One boy was wounded and 14 others missing in two air raids near a refugee transit centre in South Sudan.
The United Nations refugee agency today condemned the air raids against 5,000 refugees in South Sudan’s Upper Nile state.
“Bombing of civilian areas must be condemned in the strongest terms.” -Mireille Girard, the UN High Commissioner for Refugees (UNHCR) representative in South Sudan
According to UNHCR, over 78,000 people have fled into grossly under-developed South Sudan from the north since August last year. An estimated 54,000 have sought safety in South Sudan’s Upper Nile state and in 24,000 in Unity state.
The attack took place in South Sudan’s Upper Nile state, less than 10 kilometres from the border with Sudan, as UN staff tried to relocate refugees further inside South Sudan for safety.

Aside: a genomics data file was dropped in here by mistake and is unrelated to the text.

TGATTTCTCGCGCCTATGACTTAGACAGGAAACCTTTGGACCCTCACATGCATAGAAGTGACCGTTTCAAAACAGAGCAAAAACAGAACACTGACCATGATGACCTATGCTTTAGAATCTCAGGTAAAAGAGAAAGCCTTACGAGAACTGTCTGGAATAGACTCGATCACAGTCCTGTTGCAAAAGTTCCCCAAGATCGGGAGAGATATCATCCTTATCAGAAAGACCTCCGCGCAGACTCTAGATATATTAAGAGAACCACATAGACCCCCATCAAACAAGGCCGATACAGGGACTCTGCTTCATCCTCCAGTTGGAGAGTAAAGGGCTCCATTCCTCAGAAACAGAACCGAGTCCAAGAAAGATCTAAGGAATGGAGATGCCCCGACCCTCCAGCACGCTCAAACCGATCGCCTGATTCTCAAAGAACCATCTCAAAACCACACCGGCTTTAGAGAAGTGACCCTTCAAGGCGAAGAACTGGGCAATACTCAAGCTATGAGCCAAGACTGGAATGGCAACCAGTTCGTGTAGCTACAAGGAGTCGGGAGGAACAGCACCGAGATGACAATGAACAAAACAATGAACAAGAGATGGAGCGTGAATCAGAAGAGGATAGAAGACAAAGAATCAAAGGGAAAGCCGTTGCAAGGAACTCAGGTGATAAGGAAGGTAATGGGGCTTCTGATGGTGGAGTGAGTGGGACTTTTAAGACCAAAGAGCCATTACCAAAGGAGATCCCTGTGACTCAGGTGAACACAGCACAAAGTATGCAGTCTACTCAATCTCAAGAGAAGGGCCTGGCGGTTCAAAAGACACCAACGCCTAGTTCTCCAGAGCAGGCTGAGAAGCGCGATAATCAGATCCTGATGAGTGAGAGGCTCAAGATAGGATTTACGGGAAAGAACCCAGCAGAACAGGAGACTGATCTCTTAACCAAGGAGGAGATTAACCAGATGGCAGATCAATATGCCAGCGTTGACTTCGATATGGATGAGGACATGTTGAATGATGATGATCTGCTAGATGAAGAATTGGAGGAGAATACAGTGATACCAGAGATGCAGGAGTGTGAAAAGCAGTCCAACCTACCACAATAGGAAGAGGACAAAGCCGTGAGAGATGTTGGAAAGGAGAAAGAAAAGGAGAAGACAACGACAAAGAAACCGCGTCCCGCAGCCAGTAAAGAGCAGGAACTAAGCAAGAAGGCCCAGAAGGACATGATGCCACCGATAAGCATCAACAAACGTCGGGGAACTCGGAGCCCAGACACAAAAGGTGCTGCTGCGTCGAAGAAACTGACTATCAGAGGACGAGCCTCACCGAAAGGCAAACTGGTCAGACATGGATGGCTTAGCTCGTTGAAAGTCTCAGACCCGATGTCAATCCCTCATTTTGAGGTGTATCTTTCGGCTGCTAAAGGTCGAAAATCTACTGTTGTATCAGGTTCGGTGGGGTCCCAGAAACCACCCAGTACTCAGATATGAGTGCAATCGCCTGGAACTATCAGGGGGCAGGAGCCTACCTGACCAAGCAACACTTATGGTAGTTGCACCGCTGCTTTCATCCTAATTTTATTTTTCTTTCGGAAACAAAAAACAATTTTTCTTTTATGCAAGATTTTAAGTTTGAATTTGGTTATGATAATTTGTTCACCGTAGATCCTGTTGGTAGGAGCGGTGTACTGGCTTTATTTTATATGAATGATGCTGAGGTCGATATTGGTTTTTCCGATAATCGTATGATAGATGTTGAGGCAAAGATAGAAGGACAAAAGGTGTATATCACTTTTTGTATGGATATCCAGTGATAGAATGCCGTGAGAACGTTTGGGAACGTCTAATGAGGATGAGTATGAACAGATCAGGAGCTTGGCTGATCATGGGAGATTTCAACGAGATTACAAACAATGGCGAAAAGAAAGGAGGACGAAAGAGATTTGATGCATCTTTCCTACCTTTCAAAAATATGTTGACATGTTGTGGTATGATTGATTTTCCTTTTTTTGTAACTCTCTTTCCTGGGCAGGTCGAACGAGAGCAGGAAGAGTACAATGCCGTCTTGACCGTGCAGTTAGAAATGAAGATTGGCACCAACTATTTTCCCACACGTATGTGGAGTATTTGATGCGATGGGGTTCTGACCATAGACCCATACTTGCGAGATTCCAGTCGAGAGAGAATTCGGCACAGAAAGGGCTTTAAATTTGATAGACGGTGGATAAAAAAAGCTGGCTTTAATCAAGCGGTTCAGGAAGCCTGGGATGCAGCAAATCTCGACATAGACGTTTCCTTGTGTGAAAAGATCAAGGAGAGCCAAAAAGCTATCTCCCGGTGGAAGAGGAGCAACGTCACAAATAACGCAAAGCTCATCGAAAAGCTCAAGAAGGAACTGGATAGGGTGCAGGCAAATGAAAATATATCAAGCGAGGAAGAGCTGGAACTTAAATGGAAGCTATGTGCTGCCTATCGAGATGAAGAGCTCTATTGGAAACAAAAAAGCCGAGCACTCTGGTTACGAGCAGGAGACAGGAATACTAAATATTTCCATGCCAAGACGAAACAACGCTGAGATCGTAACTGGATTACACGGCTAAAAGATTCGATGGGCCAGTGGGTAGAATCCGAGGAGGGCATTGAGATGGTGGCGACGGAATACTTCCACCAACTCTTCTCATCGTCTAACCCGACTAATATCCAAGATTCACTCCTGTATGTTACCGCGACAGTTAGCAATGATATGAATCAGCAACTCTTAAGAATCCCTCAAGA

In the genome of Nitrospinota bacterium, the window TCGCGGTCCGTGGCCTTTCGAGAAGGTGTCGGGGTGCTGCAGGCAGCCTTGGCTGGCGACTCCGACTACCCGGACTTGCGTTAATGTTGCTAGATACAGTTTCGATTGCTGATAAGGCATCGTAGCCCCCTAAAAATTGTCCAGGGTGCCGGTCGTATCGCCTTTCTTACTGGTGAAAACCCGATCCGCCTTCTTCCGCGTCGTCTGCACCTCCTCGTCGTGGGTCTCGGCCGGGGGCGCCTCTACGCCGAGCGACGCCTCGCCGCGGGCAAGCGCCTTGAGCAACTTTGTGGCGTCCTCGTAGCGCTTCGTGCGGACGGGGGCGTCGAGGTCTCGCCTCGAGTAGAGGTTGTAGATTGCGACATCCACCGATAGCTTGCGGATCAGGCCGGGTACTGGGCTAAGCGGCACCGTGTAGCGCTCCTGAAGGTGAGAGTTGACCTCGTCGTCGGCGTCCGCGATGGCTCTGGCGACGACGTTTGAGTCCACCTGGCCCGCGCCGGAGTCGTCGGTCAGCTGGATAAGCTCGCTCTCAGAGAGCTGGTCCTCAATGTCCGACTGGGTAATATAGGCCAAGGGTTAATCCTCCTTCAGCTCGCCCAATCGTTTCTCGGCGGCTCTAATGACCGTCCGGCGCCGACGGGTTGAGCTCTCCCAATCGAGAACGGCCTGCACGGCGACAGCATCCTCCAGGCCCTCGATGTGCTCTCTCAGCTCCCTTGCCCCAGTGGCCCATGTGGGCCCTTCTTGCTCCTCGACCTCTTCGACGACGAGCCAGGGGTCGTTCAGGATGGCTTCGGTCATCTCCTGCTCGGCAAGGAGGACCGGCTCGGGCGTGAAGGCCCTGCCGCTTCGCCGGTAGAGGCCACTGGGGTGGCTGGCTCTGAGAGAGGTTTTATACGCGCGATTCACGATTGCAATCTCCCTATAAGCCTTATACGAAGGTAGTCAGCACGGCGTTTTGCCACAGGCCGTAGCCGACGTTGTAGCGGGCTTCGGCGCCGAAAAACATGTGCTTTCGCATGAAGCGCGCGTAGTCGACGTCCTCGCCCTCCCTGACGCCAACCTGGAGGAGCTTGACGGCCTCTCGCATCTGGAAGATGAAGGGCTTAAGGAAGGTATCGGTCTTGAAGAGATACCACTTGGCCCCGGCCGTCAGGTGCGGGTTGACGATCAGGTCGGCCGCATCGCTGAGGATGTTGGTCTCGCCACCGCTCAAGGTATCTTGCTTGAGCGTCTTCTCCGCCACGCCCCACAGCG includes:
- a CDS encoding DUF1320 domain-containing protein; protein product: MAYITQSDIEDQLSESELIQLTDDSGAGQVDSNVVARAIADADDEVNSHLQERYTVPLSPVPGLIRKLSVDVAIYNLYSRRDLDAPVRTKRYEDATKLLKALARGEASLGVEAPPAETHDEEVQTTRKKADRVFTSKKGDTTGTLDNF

Teams from UNHCR and the International Organization for Migration (IOM) were supervising the relocation exercise when the first wave of bombings took place. Refugees jumped out of their trucks and fled.
The aid workers also ran for their own safety. They were able to rapidly mobilize the refugees and the convoy of trucks left for a safer location, some 70 kilometres from the border between South Sudan and Sudan, with 1,140 individuals on board.
South Sudan has declared independence from former civil war enemies in north Sudan in July. The country has accused Khartoum of launching several bombing raids in frontier regions of its territory, claims denied by the northern army.
Fighting erupted in Sudan’s Blue Nile state in September 2011 between government forces and gunmen formerly allied to the now independent South Sudanese army.